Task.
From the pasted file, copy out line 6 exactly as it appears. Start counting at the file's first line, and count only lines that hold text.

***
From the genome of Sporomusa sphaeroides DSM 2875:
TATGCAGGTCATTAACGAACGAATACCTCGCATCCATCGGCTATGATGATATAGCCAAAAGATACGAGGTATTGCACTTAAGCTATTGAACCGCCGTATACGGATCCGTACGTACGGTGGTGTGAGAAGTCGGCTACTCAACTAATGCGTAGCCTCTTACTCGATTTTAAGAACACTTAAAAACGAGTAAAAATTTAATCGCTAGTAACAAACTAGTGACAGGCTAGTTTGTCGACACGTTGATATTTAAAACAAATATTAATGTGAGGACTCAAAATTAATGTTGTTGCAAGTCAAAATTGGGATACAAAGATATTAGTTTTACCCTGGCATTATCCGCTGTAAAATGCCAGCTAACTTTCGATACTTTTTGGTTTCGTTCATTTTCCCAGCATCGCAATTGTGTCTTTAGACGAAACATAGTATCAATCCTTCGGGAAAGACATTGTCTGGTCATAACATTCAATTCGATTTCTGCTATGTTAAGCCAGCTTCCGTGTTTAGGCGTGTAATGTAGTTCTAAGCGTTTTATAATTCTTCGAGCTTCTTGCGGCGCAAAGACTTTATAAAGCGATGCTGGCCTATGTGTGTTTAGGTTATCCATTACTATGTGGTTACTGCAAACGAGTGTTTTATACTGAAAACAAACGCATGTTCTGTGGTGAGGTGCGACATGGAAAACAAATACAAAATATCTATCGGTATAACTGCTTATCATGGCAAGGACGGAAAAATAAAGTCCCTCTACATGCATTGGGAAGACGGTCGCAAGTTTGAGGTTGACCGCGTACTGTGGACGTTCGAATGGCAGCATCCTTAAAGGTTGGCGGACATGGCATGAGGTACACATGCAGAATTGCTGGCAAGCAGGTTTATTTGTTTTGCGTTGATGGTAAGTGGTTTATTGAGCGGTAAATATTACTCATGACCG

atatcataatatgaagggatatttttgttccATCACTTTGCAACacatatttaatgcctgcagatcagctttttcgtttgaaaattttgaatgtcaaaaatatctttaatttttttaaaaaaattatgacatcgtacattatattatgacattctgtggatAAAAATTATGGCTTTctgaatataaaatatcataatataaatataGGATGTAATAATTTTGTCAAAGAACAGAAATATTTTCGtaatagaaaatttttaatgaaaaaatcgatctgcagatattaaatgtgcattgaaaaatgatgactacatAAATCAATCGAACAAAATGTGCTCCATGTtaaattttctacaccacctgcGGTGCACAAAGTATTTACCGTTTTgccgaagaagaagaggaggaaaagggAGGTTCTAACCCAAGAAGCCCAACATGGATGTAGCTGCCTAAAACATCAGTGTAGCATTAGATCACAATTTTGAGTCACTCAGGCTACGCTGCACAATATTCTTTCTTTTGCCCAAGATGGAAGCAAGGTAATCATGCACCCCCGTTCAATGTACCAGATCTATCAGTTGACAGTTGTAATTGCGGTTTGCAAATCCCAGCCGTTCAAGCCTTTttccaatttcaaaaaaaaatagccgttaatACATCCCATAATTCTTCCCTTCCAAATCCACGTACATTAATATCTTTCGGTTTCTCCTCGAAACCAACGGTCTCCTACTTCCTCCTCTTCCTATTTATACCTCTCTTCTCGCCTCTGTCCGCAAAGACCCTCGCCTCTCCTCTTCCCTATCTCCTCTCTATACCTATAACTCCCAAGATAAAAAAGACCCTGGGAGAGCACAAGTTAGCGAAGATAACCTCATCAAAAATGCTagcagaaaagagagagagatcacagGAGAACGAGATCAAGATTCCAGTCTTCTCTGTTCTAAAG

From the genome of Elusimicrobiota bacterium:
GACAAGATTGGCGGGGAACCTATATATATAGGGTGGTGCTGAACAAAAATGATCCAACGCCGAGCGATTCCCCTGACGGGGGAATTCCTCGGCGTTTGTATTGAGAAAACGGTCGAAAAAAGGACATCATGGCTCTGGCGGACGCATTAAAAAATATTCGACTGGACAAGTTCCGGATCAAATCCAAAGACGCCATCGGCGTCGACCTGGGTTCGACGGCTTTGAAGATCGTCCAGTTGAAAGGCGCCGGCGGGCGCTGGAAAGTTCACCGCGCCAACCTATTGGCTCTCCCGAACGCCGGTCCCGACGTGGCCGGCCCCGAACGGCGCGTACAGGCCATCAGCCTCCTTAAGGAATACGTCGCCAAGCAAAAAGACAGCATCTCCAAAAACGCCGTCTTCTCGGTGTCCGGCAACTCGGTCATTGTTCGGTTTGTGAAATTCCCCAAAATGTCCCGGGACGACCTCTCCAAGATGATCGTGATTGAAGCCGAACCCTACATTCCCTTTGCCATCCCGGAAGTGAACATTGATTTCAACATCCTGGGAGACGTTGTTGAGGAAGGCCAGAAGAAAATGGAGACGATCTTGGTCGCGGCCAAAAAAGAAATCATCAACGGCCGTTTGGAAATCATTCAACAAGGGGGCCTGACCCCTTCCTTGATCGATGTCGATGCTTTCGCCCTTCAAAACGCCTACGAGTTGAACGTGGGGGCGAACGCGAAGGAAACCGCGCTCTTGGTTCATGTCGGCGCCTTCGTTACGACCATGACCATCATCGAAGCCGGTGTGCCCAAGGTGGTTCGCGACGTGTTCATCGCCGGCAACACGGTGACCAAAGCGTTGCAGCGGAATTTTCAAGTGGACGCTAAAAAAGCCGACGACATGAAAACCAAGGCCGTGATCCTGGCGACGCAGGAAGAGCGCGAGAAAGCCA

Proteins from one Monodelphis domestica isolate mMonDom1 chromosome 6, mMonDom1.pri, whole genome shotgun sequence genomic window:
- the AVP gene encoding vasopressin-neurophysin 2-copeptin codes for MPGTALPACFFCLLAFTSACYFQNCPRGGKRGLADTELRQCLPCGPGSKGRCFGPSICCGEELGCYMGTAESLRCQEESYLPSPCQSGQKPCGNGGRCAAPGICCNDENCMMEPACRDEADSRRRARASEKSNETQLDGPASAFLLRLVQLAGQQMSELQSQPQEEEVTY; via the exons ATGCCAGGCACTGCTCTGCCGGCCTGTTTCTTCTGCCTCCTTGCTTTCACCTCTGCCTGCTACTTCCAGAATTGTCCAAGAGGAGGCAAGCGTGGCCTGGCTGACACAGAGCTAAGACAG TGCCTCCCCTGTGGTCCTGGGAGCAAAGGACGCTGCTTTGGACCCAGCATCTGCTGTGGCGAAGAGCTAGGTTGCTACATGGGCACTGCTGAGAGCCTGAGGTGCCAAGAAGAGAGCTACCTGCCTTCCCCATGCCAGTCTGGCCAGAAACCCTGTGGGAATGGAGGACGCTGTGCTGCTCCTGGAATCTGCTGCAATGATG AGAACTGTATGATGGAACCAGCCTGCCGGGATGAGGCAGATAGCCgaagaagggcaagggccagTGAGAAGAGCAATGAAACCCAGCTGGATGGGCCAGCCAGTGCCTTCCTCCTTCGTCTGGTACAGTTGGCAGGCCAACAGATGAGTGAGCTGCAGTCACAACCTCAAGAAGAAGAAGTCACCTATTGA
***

Proteins from one Monodelphis domestica isolate mMonDom1 chromosome 6, mMonDom1.pri, whole genome shotgun sequence genomic window: